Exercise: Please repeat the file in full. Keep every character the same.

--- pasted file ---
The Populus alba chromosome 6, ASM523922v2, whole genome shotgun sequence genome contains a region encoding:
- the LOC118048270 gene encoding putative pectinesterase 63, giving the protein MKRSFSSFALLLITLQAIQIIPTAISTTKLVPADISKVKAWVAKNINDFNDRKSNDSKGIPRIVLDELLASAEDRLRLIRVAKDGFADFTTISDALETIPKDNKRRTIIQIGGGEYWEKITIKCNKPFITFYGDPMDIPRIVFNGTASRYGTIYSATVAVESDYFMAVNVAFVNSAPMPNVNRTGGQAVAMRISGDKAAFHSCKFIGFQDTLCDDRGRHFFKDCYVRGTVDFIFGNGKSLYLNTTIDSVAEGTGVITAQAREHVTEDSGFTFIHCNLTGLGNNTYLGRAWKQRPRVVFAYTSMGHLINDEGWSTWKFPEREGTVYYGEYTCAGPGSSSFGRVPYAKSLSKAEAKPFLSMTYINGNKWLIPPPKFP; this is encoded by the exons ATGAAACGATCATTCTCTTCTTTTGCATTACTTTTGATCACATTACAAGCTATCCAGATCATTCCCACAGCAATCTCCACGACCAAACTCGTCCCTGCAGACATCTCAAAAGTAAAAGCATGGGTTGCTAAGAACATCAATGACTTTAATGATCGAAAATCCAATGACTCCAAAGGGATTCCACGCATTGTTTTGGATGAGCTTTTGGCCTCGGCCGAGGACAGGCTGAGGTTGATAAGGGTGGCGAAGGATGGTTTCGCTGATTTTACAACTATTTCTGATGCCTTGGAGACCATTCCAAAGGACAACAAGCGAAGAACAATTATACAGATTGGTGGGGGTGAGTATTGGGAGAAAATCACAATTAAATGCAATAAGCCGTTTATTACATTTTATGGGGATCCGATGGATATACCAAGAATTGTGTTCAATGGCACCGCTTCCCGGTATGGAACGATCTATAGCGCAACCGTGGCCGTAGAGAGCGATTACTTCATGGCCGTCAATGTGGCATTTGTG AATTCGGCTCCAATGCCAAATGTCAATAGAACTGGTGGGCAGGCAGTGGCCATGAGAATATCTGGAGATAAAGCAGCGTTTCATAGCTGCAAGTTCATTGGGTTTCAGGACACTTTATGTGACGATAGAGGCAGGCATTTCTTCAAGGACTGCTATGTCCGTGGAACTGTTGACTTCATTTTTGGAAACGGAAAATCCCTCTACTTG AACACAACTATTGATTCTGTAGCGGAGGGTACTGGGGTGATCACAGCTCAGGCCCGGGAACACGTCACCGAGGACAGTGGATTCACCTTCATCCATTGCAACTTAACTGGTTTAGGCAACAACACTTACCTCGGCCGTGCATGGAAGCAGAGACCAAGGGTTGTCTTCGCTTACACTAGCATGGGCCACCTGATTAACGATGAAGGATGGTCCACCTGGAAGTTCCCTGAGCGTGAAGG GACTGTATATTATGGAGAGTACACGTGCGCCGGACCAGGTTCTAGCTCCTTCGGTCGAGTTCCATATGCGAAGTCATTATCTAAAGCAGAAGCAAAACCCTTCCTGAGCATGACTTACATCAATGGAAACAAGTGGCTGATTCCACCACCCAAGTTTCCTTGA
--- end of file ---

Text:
The Populus alba chromosome 6, ASM523922v2, whole genome shotgun sequence genome contains a region encoding:
- the LOC118048270 gene encoding putative pectinesterase 63, giving the protein MKRSFSSFALLLITLQAIQIIPTAISTTKLVPADISKVKAWVAKNINDFNDRKSNDSKGIPRIVLDELLASAEDRLRLIRVAKDGFADFTTISDALETIPKDNKRRTIIQIGGGEYWEKITIKCNKPFITFYGDPMDIPRIVFNGTASRYGTIYSATVAVESDYFMAVNVAFVNSAPMPNVNRTGGQAVAMRISGDKAAFHSCKFIGFQDTLCDDRGRHFFKDCYVRGTVDFIFGNGKSLYLNTTIDSVAEGTGVITAQAREHVTEDSGFTFIHCNLTGLGNNTYLGRAWKQRPRVVFAYTSMGHLINDEGWSTWKFPEREGTVYYGEYTCAGPGSSSFGRVPYAKSLSKAEAKPFLSMTYINGNKWLIPPPKFP; this is encoded by the exons ATGAAACGATCATTCTCTTCTTTTGCATTACTTTTGATCACATTACAAGCTATCCAGATCATTCCCACAGCAATCTCCACGACCAAACTCGTCCCTGCAGACATCTCAAAAGTAAAAGCATGGGTTGCTAAGAACATCAATGACTTTAATGATCGAAAATCCAATGACTCCAAAGGGATTCCACGCATTGTTTTGGATGAGCTTTTGGCCTCGGCCGAGGACAGGCTGAGGTTGATAAGGGTGGCGAAGGATGGTTTCGCTGATTTTACAACTATTTCTGATGCCTTGGAGACCATTCCAAAGGACAACAAGCGAAGAACAATTATACAGATTGGTGGGGGTGAGTATTGGGAGAAAATCACAATTAAATGCAATAAGCCGTTTATTACATTTTATGGGGATCCGATGGATATACCAAGAATTGTGTTCAATGGCACCGCTTCCCGGTATGGAACGATCTATAGCGCAACCGTGGCCGTAGAGAGCGATTACTTCATGGCCGTCAATGTGGCATTTGTG AATTCGGCTCCAATGCCAAATGTCAATAGAACTGGTGGGCAGGCAGTGGCCATGAGAATATCTGGAGATAAAGCAGCGTTTCATAGCTGCAAGTTCATTGGGTTTCAGGACACTTTATGTGACGATAGAGGCAGGCATTTCTTCAAGGACTGCTATGTCCGTGGAACTGTTGACTTCATTTTTGGAAACGGAAAATCCCTCTACTTG AACACAACTATTGATTCTGTAGCGGAGGGTACTGGGGTGATCACAGCTCAGGCCCGGGAACACGTCACCGAGGACAGTGGATTCACCTTCATCCATTGCAACTTAACTGGTTTAGGCAACAACACTTACCTCGGCCGTGCATGGAAGCAGAGACCAAGGGTTGTCTTCGCTTACACTAGCATGGGCCACCTGATTAACGATGAAGGATGGTCCACCTGGAAGTTCCCTGAGCGTGAAGG GACTGTATATTATGGAGAGTACACGTGCGCCGGACCAGGTTCTAGCTCCTTCGGTCGAGTTCCATATGCGAAGTCATTATCTAAAGCAGAAGCAAAACCCTTCCTGAGCATGACTTACATCAATGGAAACAAGTGGCTGATTCCACCACCCAAGTTTCCTTGA